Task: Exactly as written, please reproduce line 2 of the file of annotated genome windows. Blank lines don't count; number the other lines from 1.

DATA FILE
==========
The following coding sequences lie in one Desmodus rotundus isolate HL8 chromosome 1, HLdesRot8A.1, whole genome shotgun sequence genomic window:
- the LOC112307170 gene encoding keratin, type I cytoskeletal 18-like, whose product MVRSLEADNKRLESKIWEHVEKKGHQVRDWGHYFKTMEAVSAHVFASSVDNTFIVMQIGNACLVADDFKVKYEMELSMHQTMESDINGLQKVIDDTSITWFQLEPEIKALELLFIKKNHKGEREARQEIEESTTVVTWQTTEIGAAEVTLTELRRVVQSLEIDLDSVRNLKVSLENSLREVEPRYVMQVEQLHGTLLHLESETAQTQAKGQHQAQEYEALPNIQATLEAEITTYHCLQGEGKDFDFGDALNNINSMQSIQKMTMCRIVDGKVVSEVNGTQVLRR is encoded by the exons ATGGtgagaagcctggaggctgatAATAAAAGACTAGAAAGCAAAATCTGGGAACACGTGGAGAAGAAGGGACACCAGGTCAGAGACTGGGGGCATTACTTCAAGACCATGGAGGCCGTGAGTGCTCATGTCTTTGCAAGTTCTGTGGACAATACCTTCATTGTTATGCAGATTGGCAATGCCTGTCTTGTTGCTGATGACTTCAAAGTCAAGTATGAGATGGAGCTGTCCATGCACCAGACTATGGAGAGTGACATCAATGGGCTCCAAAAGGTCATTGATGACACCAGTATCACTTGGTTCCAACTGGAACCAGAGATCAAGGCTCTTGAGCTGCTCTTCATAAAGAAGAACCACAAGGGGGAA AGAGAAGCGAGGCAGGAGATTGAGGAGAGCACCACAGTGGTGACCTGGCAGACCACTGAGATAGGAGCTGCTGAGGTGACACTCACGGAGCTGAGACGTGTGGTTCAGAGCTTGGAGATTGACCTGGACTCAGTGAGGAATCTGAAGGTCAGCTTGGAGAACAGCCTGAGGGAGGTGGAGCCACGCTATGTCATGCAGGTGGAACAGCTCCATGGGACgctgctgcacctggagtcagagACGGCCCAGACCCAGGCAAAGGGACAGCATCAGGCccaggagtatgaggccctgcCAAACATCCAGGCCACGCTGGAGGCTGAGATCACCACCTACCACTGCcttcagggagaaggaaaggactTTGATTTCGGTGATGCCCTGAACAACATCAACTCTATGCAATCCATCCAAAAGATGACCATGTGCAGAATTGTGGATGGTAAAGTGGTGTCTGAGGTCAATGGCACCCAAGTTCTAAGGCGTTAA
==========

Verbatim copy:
- the LOC112307170 gene encoding keratin, type I cytoskeletal 18-like, whose product MVRSLEADNKRLESKIWEHVEKKGHQVRDWGHYFKTMEAVSAHVFASSVDNTFIVMQIGNACLVADDFKVKYEMELSMHQTMESDINGLQKVIDDTSITWFQLEPEIKALELLFIKKNHKGEREARQEIEESTTVVTWQTTEIGAAEVTLTELRRVVQSLEIDLDSVRNLKVSLENSLREVEPRYVMQVEQLHGTLLHLESETAQTQAKGQHQAQEYEALPNIQATLEAEITTYHCLQGEGKDFDFGDALNNINSMQSIQKMTMCRIVDGKVVSEVNGTQVLRR is encoded by the exons ATGGtgagaagcctggaggctgatAATAAAAGACTAGAAAGCAAAATCTGGGAACACGTGGAGAAGAAGGGACACCAGGTCAGAGACTGGGGGCATTACTTCAAGACCATGGAGGCCGTGAGTGCTCATGTCTTTGCAAGTTCTGTGGACAATACCTTCATTGTTATGCAGATTGGCAATGCCTGTCTTGTTGCTGATGACTTCAAAGTCAAGTATGAGATGGAGCTGTCCATGCACCAGACTATGGAGAGTGACATCAATGGGCTCCAAAAGGTCATTGATGACACCAGTATCACTTGGTTCCAACTGGAACCAGAGATCAAGGCTCTTGAGCTGCTCTTCATAAAGAAGAACCACAAGGGGGAA AGAGAAGCGAGGCAGGAGATTGAGGAGAGCACCACAGTGGTGACCTGGCAGACCACTGAGATAGGAGCTGCTGAGGTGACACTCACGGAGCTGAGACGTGTGGTTCAGAGCTTGGAGATTGACCTGGACTCAGTGAGGAATCTGAAGGTCAGCTTGGAGAACAGCCTGAGGGAGGTGGAGCCACGCTATGTCATGCAGGTGGAACAGCTCCATGGGACgctgctgcacctggagtcagagACGGCCCAGACCCAGGCAAAGGGACAGCATCAGGCccaggagtatgaggccctgcCAAACATCCAGGCCACGCTGGAGGCTGAGATCACCACCTACCACTGCcttcagggagaaggaaaggactTTGATTTCGGTGATGCCCTGAACAACATCAACTCTATGCAATCCATCCAAAAGATGACCATGTGCAGAATTGTGGATGGTAAAGTGGTGTCTGAGGTCAATGGCACCCAAGTTCTAAGGCGTTAA